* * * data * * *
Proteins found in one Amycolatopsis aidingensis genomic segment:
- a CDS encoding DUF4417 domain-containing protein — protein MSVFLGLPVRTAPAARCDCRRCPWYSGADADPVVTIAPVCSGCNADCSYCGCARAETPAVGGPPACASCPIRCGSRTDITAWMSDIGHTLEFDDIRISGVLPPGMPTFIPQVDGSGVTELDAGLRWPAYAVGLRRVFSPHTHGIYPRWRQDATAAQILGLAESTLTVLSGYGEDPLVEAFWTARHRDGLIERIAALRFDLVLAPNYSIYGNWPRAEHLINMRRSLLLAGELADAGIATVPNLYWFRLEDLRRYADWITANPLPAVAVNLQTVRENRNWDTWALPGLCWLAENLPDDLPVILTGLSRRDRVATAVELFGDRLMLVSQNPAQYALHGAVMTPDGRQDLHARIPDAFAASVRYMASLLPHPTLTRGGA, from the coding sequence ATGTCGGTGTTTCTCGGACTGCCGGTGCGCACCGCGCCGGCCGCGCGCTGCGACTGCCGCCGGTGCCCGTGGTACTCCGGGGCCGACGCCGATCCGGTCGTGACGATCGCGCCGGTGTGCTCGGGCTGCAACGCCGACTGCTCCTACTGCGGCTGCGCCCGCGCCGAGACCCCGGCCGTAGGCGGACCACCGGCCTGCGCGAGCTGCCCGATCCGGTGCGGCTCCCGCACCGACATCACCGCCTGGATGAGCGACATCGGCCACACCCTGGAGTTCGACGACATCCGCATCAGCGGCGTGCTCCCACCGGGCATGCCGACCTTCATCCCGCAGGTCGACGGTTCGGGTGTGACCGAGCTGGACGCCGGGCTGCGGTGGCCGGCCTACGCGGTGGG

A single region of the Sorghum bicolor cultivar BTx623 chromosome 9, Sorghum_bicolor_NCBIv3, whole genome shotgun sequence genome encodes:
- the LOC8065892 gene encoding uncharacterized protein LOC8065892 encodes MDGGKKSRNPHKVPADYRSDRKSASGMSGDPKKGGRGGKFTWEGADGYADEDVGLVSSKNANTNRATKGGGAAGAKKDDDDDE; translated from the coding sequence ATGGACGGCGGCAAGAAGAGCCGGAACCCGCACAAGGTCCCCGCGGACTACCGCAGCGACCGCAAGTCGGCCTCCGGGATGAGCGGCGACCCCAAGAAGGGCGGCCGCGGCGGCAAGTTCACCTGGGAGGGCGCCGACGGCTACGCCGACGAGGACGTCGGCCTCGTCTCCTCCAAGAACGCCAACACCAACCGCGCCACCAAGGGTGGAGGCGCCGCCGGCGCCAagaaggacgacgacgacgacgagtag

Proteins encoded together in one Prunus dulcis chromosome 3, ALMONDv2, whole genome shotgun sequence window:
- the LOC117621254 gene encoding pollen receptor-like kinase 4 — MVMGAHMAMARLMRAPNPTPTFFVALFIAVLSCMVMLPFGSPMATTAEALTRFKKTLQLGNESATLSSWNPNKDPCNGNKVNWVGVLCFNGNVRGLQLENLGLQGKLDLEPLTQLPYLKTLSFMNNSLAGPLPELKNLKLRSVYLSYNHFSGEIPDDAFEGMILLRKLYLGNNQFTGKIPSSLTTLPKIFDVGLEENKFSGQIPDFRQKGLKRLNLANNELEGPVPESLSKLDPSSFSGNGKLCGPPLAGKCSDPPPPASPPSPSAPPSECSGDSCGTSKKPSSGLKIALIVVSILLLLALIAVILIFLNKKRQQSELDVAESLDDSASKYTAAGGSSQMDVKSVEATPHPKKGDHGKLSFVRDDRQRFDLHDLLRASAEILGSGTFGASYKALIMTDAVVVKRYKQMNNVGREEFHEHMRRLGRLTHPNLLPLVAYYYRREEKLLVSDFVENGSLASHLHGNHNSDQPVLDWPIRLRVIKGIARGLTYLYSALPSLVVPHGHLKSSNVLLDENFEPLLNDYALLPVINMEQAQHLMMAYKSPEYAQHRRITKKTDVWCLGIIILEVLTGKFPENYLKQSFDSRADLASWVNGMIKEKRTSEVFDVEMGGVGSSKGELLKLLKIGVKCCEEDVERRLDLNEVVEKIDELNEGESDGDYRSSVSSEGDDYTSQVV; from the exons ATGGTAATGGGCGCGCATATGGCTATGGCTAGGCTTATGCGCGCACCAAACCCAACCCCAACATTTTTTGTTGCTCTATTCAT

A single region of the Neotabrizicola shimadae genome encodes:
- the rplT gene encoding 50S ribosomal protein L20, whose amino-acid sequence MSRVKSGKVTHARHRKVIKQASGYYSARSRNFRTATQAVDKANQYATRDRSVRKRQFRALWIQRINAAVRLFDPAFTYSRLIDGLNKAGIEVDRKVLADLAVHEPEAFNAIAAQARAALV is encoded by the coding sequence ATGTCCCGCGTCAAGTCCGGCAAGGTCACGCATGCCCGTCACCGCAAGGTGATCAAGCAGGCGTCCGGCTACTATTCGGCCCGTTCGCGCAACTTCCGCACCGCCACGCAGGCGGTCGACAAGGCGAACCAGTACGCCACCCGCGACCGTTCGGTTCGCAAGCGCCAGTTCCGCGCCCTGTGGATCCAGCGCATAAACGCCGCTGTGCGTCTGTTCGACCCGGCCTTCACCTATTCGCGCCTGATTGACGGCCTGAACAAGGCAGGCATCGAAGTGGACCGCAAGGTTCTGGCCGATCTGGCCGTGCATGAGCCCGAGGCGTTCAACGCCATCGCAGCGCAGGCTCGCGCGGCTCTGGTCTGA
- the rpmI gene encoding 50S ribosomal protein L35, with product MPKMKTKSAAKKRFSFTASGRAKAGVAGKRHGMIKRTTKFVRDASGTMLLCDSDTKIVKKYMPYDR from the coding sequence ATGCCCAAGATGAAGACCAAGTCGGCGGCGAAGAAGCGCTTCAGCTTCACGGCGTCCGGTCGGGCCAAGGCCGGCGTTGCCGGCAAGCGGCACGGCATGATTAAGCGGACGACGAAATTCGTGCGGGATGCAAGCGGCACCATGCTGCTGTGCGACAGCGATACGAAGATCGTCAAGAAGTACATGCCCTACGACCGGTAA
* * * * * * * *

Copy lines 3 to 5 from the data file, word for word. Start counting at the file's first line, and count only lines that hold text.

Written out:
A single region of the Sorghum bicolor cultivar BTx623 chromosome 9, Sorghum_bicolor_NCBIv3, whole genome shotgun sequence genome encodes:
- the LOC8065892 gene encoding uncharacterized protein LOC8065892 encodes MDGGKKSRNPHKVPADYRSDRKSASGMSGDPKKGGRGGKFTWEGADGYADEDVGLVSSKNANTNRATKGGGAAGAKKDDDDDE; translated from the coding sequence ATGGACGGCGGCAAGAAGAGCCGGAACCCGCACAAGGTCCCCGCGGACTACCGCAGCGACCGCAAGTCGGCCTCCGGGATGAGCGGCGACCCCAAGAAGGGCGGCCGCGGCGGCAAGTTCACCTGGGAGGGCGCCGACGGCTACGCCGACGAGGACGTCGGCCTCGTCTCCTCCAAGAACGCCAACACCAACCGCGCCACCAAGGGTGGAGGCGCCGCCGGCGCCAagaaggacgacgacgacgacgagtag

Proteins encoded together in one Prunus dulcis chromosome 3, ALMONDv2, whole genome shotgun sequence window: